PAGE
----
The Guardian and Edward Snowden
22 July 2013
Britain’s Guardian newspaper has repeatedly declared its support for whistle-blower Edward Snowden to be put on trial in the United States.
Snowden, the former US National Security Agency (NSA) contractor, worked with the Guardian in revealing the existence of unprecedented, gigantic government spying networks in the United States, the UK and other countries. The newspaper describes itself as “The world’s leading liberal voice” and is the acknowledged mouthpiece of liberalism in Britain, with generations of progressive-minded sections of the middle class looking to its pages for news and informed comment.
WikiLeaks founder Julian Assange also turned to the newspaper, which selectively published and edited cables released by WikiLeaks to release material documenting US war crimes and conspiracies against the world populations. However, shortly after publishing the revelations provided to it by WikiLeaks, the newspaper turned viciously on Julian Assange, and has led the attempts to blacken his name, demanding his return to Sweden to face trumped-up sexual misconduct allegations. (See “The Guardian’s hatchet job on Julian Assange”)
As with Assange, the Guardian is proving to be no friend of Snowden and has made clear its refusal to oppose his persecution. On June 25, for example, the Guardian editorialised on Snowden, “He is unlikely to be surprised at the clamour to have him locked up for life, or to have seen himself denounced as a traitor.” It was “quite predictable that Snowden would be charged with criminal offences, even if there is something shocking in the use of the 1917 Espionage Act,” it continued.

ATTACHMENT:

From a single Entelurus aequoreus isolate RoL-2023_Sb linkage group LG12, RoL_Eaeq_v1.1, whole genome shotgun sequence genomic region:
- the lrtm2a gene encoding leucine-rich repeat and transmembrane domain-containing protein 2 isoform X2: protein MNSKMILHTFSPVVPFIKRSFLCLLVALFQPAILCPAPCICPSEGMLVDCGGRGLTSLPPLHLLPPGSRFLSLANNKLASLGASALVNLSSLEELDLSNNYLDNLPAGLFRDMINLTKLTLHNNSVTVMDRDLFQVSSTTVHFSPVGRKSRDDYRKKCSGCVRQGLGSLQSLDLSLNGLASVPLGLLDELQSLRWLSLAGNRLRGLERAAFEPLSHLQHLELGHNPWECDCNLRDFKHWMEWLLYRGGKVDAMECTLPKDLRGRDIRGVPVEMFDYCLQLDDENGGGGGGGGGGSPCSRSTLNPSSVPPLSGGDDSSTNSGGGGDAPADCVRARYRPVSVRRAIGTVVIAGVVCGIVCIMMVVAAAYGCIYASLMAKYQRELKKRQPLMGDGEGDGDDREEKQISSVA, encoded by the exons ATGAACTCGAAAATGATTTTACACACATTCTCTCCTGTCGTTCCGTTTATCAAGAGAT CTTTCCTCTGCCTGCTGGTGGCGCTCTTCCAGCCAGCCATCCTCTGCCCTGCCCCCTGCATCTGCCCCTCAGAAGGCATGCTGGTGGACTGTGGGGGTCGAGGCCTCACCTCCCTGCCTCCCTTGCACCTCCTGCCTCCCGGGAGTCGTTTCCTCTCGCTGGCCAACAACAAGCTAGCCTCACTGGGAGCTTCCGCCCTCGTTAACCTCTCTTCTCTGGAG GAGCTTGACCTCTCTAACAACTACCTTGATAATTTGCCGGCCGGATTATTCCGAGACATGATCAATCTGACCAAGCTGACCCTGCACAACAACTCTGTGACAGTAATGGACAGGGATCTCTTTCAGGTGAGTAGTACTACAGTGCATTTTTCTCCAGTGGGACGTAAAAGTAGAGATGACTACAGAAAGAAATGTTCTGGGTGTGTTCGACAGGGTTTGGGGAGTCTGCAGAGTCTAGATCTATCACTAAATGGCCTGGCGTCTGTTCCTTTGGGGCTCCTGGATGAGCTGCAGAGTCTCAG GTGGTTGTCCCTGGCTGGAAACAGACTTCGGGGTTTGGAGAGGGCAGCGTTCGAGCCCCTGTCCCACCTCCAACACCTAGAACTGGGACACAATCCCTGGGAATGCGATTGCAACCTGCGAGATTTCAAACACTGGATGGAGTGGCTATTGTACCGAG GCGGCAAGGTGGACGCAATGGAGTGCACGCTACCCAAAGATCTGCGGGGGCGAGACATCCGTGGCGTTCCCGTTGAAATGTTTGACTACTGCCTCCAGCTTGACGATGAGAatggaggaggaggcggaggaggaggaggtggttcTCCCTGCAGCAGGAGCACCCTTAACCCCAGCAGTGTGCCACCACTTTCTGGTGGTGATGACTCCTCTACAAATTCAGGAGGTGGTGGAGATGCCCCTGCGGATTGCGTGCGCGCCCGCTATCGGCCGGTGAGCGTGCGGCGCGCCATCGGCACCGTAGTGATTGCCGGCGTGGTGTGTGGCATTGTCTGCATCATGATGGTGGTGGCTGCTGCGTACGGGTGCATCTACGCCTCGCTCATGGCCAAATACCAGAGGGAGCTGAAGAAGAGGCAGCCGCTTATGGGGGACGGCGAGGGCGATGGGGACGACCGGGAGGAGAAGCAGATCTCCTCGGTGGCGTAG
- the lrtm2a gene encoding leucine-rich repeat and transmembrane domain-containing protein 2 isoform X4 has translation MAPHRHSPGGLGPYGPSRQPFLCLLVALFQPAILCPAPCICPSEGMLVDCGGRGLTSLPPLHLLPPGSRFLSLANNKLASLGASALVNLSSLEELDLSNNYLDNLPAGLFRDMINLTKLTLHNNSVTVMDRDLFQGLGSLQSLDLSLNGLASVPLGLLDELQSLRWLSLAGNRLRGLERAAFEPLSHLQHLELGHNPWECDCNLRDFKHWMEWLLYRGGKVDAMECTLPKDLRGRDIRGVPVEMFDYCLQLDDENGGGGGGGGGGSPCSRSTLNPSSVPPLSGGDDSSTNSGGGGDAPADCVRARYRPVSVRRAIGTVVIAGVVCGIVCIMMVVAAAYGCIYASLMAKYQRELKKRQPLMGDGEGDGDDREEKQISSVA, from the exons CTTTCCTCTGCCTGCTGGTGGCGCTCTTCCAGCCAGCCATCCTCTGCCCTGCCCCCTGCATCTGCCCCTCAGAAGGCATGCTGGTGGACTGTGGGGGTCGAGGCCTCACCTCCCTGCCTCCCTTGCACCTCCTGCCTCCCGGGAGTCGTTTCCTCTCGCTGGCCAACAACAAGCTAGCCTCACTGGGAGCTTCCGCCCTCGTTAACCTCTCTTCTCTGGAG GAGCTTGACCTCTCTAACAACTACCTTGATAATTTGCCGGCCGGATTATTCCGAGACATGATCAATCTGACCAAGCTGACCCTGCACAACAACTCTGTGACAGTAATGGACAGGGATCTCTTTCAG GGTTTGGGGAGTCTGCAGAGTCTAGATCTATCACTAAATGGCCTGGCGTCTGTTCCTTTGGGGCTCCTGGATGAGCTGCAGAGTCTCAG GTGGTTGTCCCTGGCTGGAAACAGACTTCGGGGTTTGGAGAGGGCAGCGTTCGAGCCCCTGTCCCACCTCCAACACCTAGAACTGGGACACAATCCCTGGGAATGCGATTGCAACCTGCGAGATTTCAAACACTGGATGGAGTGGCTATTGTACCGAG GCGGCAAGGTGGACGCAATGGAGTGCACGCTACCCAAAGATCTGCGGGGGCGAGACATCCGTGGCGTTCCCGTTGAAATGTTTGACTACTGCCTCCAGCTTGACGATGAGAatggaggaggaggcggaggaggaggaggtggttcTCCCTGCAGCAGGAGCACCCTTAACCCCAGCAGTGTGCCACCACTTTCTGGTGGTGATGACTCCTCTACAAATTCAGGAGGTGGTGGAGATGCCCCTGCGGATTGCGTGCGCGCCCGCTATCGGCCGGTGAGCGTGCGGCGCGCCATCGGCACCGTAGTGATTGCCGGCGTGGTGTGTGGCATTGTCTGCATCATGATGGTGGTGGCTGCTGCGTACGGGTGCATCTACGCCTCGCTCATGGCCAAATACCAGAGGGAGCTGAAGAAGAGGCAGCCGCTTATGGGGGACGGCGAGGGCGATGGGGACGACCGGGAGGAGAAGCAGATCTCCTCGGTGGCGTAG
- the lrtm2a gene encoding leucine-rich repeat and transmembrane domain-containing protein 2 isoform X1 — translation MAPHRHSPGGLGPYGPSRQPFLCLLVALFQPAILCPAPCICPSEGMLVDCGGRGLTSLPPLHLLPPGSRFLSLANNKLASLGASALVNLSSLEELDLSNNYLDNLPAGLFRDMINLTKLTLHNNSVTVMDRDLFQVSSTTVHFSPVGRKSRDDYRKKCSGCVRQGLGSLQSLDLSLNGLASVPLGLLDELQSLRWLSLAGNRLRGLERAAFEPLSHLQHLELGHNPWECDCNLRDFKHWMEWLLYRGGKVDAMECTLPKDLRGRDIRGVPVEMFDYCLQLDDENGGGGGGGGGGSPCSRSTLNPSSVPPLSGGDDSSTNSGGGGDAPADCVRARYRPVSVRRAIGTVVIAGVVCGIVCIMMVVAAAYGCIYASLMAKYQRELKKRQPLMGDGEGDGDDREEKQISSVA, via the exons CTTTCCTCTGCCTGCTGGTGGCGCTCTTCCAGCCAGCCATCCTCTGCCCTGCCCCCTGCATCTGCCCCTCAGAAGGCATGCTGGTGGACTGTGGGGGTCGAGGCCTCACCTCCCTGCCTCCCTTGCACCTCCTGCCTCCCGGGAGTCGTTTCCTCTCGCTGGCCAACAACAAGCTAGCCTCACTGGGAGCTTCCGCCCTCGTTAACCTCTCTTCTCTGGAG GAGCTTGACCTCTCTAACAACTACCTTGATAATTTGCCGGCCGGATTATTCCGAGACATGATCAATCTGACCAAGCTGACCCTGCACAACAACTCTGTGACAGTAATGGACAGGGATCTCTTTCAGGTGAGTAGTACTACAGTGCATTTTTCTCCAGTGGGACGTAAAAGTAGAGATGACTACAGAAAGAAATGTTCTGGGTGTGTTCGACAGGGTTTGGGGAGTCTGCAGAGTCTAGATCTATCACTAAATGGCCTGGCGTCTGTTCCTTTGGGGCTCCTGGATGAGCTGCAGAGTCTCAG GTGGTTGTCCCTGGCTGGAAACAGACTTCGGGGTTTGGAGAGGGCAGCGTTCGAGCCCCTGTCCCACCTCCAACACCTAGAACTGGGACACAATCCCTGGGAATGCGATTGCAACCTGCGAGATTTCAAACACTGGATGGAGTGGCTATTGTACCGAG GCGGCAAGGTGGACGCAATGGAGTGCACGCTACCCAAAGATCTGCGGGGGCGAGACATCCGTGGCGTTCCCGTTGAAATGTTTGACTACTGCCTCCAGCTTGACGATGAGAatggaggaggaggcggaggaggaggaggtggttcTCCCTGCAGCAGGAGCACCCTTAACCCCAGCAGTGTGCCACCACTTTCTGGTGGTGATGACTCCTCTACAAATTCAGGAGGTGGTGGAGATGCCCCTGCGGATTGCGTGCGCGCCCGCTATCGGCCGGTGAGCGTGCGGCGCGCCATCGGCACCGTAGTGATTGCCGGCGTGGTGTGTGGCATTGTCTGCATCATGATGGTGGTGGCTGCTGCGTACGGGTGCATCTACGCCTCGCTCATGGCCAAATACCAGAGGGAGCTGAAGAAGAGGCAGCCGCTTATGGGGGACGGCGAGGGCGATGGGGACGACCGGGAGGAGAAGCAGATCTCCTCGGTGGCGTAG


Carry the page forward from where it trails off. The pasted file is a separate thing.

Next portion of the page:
Under conditions in which the US had launched a global manhunt to seize Snowden, the Guardian played down the serious danger to the young man’s life, blithely commenting, “President [Barack] Obama has welcomed the debate about the uses, limits and oversight of surveillance—and there is now a vigorous discussion emerging in America and Europe, if not so much in a too-complacent Britain.”
It concluded that, Daniel Ellsberg, the whistle-blower who leaked the Pentagon Papers in 1971, cataloguing the dirty and bloody history of US involvement in Vietnam from 1945 to 1967, “was smeared and denounced at the time. His trial in 1973 collapsed in 1973. History will be kinder to him—and, quite possibly, to Snowden.”
The verdict of history is cited only because the Guardian will in the meantime support the verdict of the US legal authorities. Claims of a “welcome” debate supported by Obama are simply an additional and deliberate lie. The Guardian has nothing to say on the preparations to seize and charge Snowden as a spy under legislation it has elsewhere described as “so broadly worded it would leave the National Security Agency whistle-blower with little room for a defence.”
A further Guardian editorial on July 2 smeared Snowden on the basis that he had fled to Russia from Hong Kong. It implied that Snowden was damaged goods due to his being in Russia—whose government has committed human rights abuses.
It stated, “As long as he remains in Vladimir Putin’s Russia, however, the real issue remains clouded. This damages Mr Snowden's cause.”
“He should therefore leave Russia as soon as he practically can,” it added. This was a de facto demand for Snowden to give himself up to the US authorities. “Snowden has always accepted that he will have to face the music for what he has done. This is likely to happen sooner or later,” it opined. “He is a whistle-blower. He has published government information. And it is as a whistle-blower that he will eventually have to answer to the law.”
The Guardian concluded, “It must be for a civilian jury to decide” what becomes of Snowden.